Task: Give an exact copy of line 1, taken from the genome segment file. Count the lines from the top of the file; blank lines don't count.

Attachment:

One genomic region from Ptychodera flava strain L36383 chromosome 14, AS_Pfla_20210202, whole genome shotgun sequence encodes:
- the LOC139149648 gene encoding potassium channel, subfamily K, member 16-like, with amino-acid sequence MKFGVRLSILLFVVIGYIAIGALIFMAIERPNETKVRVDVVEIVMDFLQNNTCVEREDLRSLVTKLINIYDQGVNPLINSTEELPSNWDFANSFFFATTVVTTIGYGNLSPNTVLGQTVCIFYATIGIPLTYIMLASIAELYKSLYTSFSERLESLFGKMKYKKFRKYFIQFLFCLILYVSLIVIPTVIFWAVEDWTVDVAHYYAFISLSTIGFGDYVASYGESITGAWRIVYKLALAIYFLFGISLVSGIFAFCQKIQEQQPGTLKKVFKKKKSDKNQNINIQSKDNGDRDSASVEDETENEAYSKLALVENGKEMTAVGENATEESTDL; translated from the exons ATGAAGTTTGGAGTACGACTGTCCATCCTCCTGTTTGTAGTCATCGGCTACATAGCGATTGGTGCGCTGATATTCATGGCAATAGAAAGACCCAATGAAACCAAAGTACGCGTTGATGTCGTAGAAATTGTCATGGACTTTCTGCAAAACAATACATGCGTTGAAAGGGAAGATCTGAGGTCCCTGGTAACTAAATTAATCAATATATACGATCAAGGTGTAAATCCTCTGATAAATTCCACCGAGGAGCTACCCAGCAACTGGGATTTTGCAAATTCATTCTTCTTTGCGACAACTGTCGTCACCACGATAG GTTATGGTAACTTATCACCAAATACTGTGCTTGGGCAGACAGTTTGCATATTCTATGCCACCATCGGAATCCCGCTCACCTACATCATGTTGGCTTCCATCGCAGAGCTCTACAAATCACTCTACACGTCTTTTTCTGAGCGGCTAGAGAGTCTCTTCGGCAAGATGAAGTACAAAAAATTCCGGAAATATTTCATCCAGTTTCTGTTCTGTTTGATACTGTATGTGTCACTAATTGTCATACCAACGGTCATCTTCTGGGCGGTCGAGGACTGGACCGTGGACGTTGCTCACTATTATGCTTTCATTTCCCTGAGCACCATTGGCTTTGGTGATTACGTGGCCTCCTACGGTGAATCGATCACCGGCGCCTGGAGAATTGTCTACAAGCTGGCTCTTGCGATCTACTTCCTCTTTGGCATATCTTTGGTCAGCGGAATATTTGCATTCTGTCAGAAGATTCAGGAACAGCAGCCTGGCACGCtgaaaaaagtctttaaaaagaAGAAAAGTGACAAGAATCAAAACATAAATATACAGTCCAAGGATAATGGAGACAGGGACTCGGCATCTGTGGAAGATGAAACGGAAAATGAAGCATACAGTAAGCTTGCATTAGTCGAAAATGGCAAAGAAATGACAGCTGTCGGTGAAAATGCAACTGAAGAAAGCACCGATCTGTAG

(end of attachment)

One genomic region from Ptychodera flava strain L36383 chromosome 14, AS_Pfla_20210202, whole genome shotgun sequence encodes: